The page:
Women's cricket is being ruined: Diana Edulji
Former India captain slams BCCI for discriminatory treatment to India eves; recalls the good days when Sharad Pawar headed the Board
Former India women’s captain Diana Edulji has slammed the Board of Control for Cricket in India (BCCI) for discriminatory treatment to women cricketers and also said the Board is not interested in running women’s cricket.
“The BCCI is running women’s cricket because they have to run it, because the ICC is now running both men’s and women’s cricket,” Edulji told ESPN Cricinfo. “Otherwise, there is no women’s cricket. They cannot play under any other banner. I would say it is an insult to women’s cricket to be treated this way.”
Edulji, who was on the BCCI’s women’s committee, blasted the game’s administrators for gender bias. The Indian women’s cricket team was put up in a budget hotel before being shifted to a five-star hotel a few days before the ICC Women’s World Cup.
“I was driving and on Marine Drive I saw this whole bunch of red t-shirts coming. I realised it was the India Women team,” Edulji said. “They were walking from Sea Green (the hotel) to the Wankhede (Stadium). I stopped my car, and the way they greeted me, I felt nice, but I also felt that this is the Indian national team, and they are walking on the street?
“And where are they playing? Police Gymkhana, Hindu Gymkhana, Bombay Gymkhana? Would any men cricketers play there?” The BCCI took women’s cricket under its wings in 2006 as per the International Cricket Council’s guidelines. But the bubble has burst, according to Edulji. “Initially everybody was happy with the merger in 2006, when we requested Mr Sharad Pawar, who was then the president of the board.
(After the merger), domestic players started getting more money, they travelled better, stayed in good hotels and got good grounds to play on. But I think that was just the beginning, and that was it. It was a dream, and then the bubble burst,” she said.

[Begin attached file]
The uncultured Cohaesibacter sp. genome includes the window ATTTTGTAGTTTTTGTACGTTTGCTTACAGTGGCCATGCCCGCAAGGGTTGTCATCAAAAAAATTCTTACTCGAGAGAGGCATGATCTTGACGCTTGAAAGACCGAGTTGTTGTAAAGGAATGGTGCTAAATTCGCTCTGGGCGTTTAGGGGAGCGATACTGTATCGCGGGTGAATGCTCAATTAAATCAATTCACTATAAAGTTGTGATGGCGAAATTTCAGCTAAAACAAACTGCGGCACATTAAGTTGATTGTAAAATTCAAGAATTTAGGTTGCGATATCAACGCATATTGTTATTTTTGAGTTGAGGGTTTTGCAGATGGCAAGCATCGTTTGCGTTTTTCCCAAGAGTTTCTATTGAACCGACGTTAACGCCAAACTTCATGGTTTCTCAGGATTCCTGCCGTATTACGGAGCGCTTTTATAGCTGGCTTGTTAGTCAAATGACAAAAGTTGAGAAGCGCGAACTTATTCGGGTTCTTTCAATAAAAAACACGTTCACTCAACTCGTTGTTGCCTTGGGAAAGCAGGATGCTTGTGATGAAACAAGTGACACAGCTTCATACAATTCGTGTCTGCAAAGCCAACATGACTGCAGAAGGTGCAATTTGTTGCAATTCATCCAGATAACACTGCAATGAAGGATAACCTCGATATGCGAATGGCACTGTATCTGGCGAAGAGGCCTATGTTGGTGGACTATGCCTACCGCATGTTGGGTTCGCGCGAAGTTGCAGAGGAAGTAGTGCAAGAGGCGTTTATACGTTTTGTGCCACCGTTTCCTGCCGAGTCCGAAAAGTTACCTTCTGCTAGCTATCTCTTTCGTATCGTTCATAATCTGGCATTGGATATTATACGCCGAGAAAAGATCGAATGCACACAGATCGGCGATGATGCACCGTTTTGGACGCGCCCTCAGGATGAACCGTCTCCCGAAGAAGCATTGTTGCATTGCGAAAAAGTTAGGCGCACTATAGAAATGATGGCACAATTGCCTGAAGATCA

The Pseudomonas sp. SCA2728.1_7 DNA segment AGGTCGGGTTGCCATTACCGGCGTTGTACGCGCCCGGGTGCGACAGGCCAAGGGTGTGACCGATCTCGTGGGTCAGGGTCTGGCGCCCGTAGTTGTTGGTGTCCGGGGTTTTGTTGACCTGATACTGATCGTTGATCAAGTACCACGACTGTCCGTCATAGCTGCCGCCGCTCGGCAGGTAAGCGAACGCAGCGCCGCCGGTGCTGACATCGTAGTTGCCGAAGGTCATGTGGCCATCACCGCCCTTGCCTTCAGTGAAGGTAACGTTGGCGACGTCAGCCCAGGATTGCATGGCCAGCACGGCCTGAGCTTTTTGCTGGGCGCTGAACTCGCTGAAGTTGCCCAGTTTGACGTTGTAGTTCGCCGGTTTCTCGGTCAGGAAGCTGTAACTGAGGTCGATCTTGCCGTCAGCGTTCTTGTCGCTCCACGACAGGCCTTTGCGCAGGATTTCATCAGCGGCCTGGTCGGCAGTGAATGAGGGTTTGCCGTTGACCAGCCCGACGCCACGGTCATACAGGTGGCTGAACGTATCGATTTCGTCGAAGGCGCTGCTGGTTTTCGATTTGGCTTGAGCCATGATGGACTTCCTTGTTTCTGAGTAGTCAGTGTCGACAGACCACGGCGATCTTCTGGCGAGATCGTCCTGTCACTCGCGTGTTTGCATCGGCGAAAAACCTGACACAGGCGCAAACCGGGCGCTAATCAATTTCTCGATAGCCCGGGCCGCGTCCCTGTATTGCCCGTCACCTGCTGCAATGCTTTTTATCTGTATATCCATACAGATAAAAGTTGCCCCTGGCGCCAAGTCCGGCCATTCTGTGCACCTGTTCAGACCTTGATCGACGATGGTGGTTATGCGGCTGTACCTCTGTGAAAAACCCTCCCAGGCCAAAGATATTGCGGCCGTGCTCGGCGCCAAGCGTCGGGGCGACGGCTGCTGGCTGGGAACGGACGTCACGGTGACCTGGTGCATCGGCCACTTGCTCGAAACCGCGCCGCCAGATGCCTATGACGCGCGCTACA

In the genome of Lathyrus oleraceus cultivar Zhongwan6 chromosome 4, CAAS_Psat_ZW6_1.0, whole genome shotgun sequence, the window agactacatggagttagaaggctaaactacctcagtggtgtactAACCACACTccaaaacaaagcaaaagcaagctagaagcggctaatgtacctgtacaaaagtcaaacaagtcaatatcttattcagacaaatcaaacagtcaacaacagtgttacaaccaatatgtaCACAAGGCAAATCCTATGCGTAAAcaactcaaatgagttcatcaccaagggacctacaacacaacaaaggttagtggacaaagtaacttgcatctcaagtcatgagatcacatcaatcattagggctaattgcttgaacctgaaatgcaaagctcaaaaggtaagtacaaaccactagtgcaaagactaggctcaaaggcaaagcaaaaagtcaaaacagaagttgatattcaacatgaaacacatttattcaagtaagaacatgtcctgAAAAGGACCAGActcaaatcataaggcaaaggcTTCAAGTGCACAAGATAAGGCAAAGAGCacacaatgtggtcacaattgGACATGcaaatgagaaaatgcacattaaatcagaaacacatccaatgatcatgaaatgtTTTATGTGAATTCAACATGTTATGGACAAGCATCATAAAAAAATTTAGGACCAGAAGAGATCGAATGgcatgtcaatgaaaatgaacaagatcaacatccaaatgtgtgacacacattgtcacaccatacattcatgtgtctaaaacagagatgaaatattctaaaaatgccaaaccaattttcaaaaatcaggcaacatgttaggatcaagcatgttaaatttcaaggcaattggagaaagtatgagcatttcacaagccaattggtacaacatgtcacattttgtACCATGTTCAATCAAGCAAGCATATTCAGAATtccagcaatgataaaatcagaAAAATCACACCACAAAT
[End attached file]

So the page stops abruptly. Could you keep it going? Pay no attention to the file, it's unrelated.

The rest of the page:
“Where are the photos of the women’s team captains in the BCCI office? Why are there only photos of male cricketers? There was not a single ladies’ toilet in the old BCCI office till I went and fought for it,” she added.
Edulji revealed that BCCI president N Srinivasan refused to extend the one-time benefit scheme to women cricketers. “Srinivasan has just refused. What have we asked for? We are not asking to be paid at the same level as men’s cricket. All we have asked is that women cricketers who have played between one and 10 Test matches should get Rs 10 lakh; those who have played between 10 and 20 Tests can get Rs 20 lakh.
“But when Mr Srinivasan took over as president of the board, he said, ‘Why should we give you money? What have you all done?’ ”. Edulji wants the BCCI’s discriminatory attitude to change. “When I went as manager for the England tour in 2009, it was cold and we had no warm clothing. I rang up Nike and also informed BCCI that we would need jumpers. I was told, ‘It is not in the budget.’ I said, I don’t care. That is the first time they got jumpers.
“I am told that, at times, they are even given used kits, left over by men. The sizes don’t match, patches are put (to hide the names). Is this the way you treat them? This mindset has to change,” she said.
“Why is the Indian women’s team not allowed to wear the Sahara logo? Why does the men’s team wear the logo? Sahara pays the BCCI, a share comes to the men. It doesn’t come down to the women. Sahara is the BCCI sponsor. It hasn’t said, ‘Don’t sponsor the women.’ Think about it,” Edulji concluded.